Virus cases are on the rise in Texas. But closing again is a ‘last option’.

Wednesday brought another turn. Texas had previously ordered all air travelers arriving from New York, with its increasing number of cases, to remain in quarantine for 14 days. But on Wednesday, Governor Andrew M. Cuomo of New York turned the tables and announced that travelers from Texas and eight other affected states would have to be quarantined there.

The sudden reversal has left Abbott with few good options and a host of criticism from both parties, some of them leaders of the state’s main Democratic cities, who have complained that the state reopened too quickly and tied their hands when they wanted. . impose own virus control measures.

“The governor opens up our economy and says, ‘OK, you guys go back to work,’ and we hope nothing happens?” Ruben Becerra, a Democrat and county executive in Hays County, southwest of Austin, said the total number of confirmed cases rose from 353 on June 1 to more than 2,100 on Wednesday.

Mr. Abbott is not alone in any way. Other states led by Republican governors have struggled to balance their reopens with the spread of the virus, while navigating the mask-wearing policy and problems of state versus local control.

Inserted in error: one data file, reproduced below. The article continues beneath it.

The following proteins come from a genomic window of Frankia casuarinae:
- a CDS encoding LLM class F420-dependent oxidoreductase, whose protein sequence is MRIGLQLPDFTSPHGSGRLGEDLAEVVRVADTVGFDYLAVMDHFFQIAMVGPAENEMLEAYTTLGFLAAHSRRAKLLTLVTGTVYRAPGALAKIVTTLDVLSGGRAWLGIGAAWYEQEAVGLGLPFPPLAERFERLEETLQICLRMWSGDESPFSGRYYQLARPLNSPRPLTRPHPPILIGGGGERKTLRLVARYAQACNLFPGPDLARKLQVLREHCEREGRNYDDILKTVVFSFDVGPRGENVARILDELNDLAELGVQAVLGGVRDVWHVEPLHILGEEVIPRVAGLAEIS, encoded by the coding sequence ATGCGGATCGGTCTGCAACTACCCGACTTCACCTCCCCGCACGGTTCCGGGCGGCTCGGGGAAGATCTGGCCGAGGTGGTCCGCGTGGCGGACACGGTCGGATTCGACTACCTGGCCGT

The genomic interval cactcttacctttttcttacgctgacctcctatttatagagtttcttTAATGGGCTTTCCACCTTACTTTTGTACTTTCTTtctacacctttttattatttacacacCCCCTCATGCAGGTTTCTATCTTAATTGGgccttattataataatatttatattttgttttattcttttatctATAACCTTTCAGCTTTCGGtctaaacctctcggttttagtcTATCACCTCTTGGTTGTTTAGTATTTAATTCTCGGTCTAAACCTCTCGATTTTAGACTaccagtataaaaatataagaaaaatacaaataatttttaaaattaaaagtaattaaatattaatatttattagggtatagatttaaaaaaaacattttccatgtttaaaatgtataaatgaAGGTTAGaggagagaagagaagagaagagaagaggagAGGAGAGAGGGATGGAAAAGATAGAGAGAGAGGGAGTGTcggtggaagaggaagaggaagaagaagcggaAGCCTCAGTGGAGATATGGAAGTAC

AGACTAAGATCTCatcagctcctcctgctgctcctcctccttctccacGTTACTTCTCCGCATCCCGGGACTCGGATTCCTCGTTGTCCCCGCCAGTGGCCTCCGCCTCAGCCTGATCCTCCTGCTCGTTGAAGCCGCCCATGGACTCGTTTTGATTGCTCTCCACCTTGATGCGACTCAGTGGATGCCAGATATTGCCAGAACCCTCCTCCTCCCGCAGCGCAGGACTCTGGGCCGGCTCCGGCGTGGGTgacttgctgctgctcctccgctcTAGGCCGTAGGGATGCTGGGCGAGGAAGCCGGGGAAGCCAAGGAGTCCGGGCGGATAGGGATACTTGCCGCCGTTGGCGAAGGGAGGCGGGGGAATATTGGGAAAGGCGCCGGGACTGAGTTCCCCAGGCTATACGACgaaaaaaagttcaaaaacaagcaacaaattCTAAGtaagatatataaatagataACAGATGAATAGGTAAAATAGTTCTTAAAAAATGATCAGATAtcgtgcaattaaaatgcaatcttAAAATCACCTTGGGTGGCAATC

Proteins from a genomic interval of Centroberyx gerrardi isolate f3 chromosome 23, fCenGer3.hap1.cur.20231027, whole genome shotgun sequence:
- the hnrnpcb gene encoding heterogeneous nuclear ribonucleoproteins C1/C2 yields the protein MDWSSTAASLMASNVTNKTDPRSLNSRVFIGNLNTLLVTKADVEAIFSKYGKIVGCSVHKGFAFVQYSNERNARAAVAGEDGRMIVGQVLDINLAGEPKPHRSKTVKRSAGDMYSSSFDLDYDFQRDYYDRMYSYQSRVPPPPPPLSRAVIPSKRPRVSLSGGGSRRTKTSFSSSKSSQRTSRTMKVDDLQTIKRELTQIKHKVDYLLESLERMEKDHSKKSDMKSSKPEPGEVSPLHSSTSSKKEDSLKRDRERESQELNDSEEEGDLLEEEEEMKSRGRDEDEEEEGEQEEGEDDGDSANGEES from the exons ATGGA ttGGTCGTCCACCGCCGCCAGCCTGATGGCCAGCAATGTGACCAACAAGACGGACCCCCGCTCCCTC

In Arizona, Governor Doug Ducey’s handling of the pandemic, a Republican, has been heavily criticized by Democratic leaders in Arizona’s largest cities. Ducey had resisted allowing mayors to make wearing masks mandatory in their cities. But under pressure from an increase in cases, Ducey allowed mayors to implement their own measures.

Florida saw a record number of new cases of coronavirus on Wednesday, but Gov. Ron DeSantis, a Republican, gave no indication that the state was delaying its reopening, urging people to avoid crowds and closed spaces with poor ventilation.

However, Texas faces both a policy and a number challenge. If local trends persist, Houston could become the most affected city in the country, rivaling the situation in Brazil, Dr. Peter Hotez, dean of the National School of Tropical Medicine at Baylor College of Medicine in Houston, warned this week on Twitter. .